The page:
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Friday, April 19, 2019
SAN JOSÉ DE LAS LAJAS, Cuba, Jan 20 2009 (IPS) - When Odaly Aroche set out from the mountains of Topes de Collantes in central Cuba to see what other women farmers were doing in San Andrés, 380 km west of her home, her neighbours told her she was crazy. But that didn’t stop her.
More than a year after her first trip, Aroche has become a leader in her community, where she has won admiration for her innovative ideas that have helped improve economic and environmental conditions in this rural area, which has thrown itself open to new farming techniques.
Aroche joined the Local Agricultural Innovation Programme (PIAL) as part of a potato growing project proposed by experts with the National Institute of Agricultural Sciences (INCA).
“I accepted even though my husband didn’t support me in it,” Aroche, 42, told IPS. “He told me it would be hard, but we planted 42 kinds of potato and then held a ‘diversity fair’ at my house, where the farmers selected the ones they liked.”
PIAL was launched by INCA in 2000, with the stated aim of “strengthening a system of agricultural innovation that recognises and incorporates the contribution and capacity of farmers in the generation of economic, social and environmental benefits for society, which promote agrodiversity as a strategy in favour of food security and sovereignty in the Cuban context.”
So far, the programme has benefited 50,000 people in nine of Cuba’s 14 provinces. In each case, it works through the Local Centres for Agricultural Innovation (CLIA), which make up networks of local actors interested in innovative techniques, of which farmers form the core.
According to Soil Institute statistics, nearly half of the topsoil in Cuba is of low fertility. Farmland in the country is affected by erosion, poor drainage, low moisture retention, and scarce content of organic matter.
“Now we’re working on the preservation of vegetables, based on what I learned with Zoyla and María,” said Aroche, who convinced several local farmers of the usefulness of growing vegetables other than the traditionally grown tomato, with the promise of bringing them a specialist in canning and preserving techniques.
Zoyla Placencia and María Valido, two farmers from San Andrés, were the pioneers in getting women involved in PIAL, in line with the gender perspective aspect incorporated into each of the five prongs of its working programme: training and communication, research, livestock production, diversification of seeds and integrated agricultural management.
“For me, the project was an awakening,” said Placencia at one of the sessions of the second PIAL national meeting, held Jan. 13-15. The 42-year-old Placencia is now president of a Credit and Services Cooperative made up of 48 men and just two women.
“A movement for the participation of women has to be generated,” Graciela Morales, national programme officer of the Swiss Agency for Development and Cooperation (SDC), said at one of the debates during the meeting.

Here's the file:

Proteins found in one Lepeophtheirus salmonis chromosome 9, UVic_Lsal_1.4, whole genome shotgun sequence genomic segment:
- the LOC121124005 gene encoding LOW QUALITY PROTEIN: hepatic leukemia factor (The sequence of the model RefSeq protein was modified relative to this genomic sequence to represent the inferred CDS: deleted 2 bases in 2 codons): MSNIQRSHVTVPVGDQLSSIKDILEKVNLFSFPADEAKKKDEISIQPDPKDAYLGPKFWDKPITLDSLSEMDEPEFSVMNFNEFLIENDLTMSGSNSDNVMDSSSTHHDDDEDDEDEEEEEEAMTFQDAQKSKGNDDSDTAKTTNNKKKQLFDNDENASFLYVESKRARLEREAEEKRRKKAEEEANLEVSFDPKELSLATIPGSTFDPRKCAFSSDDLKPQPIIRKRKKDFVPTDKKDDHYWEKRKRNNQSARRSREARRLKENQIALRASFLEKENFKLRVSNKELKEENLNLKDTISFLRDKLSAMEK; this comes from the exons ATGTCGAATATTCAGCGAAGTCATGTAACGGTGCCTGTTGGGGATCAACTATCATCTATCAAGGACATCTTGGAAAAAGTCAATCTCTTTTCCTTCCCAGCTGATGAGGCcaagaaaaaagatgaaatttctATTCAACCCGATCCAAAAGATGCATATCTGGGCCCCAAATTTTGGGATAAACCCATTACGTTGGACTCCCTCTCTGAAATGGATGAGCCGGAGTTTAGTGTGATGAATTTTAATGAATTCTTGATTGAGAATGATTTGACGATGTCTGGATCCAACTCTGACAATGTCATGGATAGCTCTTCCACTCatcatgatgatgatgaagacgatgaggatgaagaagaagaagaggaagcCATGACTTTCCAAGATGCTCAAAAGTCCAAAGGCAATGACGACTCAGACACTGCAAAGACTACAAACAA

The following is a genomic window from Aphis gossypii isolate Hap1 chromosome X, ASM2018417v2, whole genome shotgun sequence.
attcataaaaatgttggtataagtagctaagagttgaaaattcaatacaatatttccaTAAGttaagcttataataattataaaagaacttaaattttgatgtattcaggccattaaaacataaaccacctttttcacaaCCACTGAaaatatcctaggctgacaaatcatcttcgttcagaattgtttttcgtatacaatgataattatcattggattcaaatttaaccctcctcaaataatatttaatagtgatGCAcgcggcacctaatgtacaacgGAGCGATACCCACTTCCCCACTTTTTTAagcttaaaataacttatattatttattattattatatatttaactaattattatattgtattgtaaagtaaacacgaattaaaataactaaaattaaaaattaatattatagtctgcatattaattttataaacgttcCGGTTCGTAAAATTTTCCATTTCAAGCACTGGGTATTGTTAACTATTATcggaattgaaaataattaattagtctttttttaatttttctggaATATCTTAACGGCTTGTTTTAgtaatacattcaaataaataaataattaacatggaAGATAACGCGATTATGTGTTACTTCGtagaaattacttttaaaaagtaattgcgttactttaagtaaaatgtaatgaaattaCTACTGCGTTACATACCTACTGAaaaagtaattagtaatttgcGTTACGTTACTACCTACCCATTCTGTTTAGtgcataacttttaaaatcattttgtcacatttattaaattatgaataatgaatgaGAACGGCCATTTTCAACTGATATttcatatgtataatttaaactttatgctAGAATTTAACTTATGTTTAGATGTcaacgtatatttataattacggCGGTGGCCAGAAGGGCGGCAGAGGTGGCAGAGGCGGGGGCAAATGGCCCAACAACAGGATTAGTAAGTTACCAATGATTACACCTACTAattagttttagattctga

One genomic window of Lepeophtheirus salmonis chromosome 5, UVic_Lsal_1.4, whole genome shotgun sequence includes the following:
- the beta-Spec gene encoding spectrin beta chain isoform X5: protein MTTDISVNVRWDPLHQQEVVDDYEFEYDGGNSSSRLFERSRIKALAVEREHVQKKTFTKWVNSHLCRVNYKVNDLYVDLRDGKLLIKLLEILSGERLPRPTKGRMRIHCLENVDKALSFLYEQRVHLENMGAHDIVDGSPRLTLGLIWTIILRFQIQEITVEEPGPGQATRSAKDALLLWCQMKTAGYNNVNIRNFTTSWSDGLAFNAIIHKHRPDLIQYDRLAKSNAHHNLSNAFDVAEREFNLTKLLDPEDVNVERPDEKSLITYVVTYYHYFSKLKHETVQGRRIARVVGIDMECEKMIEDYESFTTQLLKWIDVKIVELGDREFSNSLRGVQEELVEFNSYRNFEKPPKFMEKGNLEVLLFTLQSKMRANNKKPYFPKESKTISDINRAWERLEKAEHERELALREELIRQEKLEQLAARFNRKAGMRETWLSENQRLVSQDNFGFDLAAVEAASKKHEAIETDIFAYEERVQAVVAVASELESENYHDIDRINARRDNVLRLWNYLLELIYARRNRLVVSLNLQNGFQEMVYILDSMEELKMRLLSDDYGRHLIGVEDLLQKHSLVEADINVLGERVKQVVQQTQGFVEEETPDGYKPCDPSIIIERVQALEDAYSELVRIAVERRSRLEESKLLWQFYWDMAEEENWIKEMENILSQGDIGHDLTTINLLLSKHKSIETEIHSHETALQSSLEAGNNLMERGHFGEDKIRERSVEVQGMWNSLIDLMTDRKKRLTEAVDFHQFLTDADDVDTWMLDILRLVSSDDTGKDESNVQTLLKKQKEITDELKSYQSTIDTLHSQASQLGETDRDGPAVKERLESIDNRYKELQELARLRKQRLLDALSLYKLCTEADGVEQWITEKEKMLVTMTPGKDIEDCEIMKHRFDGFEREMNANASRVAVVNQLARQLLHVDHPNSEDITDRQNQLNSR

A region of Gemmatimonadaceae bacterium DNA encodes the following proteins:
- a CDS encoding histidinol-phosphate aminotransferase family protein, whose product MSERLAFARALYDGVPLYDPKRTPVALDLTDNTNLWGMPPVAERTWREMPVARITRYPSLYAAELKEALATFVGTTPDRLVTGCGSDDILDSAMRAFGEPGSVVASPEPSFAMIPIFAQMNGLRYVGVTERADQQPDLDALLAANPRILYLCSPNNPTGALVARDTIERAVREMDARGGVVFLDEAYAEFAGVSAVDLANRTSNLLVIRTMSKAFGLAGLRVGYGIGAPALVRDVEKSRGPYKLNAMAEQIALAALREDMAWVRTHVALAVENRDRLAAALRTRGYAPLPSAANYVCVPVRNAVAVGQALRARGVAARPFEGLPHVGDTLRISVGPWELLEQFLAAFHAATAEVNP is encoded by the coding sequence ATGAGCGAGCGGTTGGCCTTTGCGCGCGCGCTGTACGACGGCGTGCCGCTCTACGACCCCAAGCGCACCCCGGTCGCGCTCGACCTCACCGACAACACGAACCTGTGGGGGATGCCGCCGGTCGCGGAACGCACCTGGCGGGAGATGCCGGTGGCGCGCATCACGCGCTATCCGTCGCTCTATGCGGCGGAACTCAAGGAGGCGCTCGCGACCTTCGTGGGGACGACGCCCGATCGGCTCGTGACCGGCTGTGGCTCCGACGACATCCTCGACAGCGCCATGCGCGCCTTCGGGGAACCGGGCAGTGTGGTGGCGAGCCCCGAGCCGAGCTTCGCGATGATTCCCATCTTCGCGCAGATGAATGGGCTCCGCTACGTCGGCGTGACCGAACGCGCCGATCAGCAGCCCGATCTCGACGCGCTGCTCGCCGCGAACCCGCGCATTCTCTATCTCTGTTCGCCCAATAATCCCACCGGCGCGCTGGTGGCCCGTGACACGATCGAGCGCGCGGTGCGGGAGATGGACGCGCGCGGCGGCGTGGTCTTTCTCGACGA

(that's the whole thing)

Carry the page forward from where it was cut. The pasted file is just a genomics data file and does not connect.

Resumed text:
Morales said female leadership should not be cast merely as a PIAL gender equality achievement, and called instead for a broader change in the model of the rural family.
Rural women represent more that 11 percent of Cuba’s 11.2 million people. At the national level, women make up 52 percent of the workforce and constitute 65 percent of the country’s technicians and professionals.
“The local farmers now believe I have brought them good ideas, and they even elected me to present the next project for a micro-loan,” said Aroche. “The women farmers say they will join in the preservation of food, because it will improve their lives.”
In its current phase, PIAL has the support of the SDC and Deutsche Welthungerhilfe/German Agro Action, one of Germany’s largest development and humanitarian aid organisations. It has also received backing from universities, research institutes, Cuban and international non-governmental organisations, development aid agencies and agricultural and environmental authorities.
“We thought farming was just for men, but that’s a myth,” said PIAL director Humberto Ríos. “Women are the ones who are most interested in innovation; it would be unfair not to give them a leading role,” he said at PIAL’s national meeting.
“If PIAL does not work with local families, it cannot sustain itself,” said Ríos, 46, who wants to expand the idea of “innovative families.”
In just a few years, PIAL has achieved significant results in the areas where it is active.
Exponential growth in agricultural yields, the diversification of crops and the use of organic fertilisers are all recent achievements in agriculture, which is in urgent need of increasing production.
In 2008, Cuba spent 839 million dollars more on food imports than in 2007, according to the Economy Ministry. Agriculture, which was devastated by three hurricanes in August and September, grew just 1.6 percent last year, far below the 18.8 percent growth achieved in 2007.
At her house in the hills of Topes de Collantes, Aroche is planning her next project: raising a local breed of chickens. She already knows who to buy the eggs from, and has persuaded local farmers to come on board.
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